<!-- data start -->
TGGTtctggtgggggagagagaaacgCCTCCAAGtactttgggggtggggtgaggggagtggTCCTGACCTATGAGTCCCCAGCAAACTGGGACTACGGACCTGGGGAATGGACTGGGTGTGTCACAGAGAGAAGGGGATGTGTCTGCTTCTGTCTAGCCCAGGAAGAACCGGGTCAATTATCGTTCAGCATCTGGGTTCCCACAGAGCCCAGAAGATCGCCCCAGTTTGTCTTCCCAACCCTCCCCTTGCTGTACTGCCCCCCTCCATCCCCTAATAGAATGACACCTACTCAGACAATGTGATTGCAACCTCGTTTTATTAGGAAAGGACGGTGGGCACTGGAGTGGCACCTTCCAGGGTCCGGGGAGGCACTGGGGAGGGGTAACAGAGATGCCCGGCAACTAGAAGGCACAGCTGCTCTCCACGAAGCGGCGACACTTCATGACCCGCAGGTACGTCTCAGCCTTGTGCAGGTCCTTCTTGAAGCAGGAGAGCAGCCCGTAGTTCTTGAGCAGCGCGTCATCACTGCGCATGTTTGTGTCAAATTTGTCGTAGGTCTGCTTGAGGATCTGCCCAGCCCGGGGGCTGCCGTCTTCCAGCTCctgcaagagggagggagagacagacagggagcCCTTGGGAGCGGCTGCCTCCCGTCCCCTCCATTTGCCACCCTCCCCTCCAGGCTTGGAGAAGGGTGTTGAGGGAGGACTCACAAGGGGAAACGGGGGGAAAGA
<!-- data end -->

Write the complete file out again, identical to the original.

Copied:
TGGTtctggtgggggagagagaaacgCCTCCAAGtactttgggggtggggtgaggggagtggTCCTGACCTATGAGTCCCCAGCAAACTGGGACTACGGACCTGGGGAATGGACTGGGTGTGTCACAGAGAGAAGGGGATGTGTCTGCTTCTGTCTAGCCCAGGAAGAACCGGGTCAATTATCGTTCAGCATCTGGGTTCCCACAGAGCCCAGAAGATCGCCCCAGTTTGTCTTCCCAACCCTCCCCTTGCTGTACTGCCCCCCTCCATCCCCTAATAGAATGACACCTACTCAGACAATGTGATTGCAACCTCGTTTTATTAGGAAAGGACGGTGGGCACTGGAGTGGCACCTTCCAGGGTCCGGGGAGGCACTGGGGAGGGGTAACAGAGATGCCCGGCAACTAGAAGGCACAGCTGCTCTCCACGAAGCGGCGACACTTCATGACCCGCAGGTACGTCTCAGCCTTGTGCAGGTCCTTCTTGAAGCAGGAGAGCAGCCCGTAGTTCTTGAGCAGCGCGTCATCACTGCGCATGTTTGTGTCAAATTTGTCGTAGGTCTGCTTGAGGATCTGCCCAGCCCGGGGGCTGCCGTCTTCCAGCTCctgcaagagggagggagagacagacagggagcCCTTGGGAGCGGCTGCCTCCCGTCCCCTCCATTTGCCACCCTCCCCTCCAGGCTTGGAGAAGGGTGTTGAGGGAGGACTCACAAGGGGAAACGGGGGGAAAGA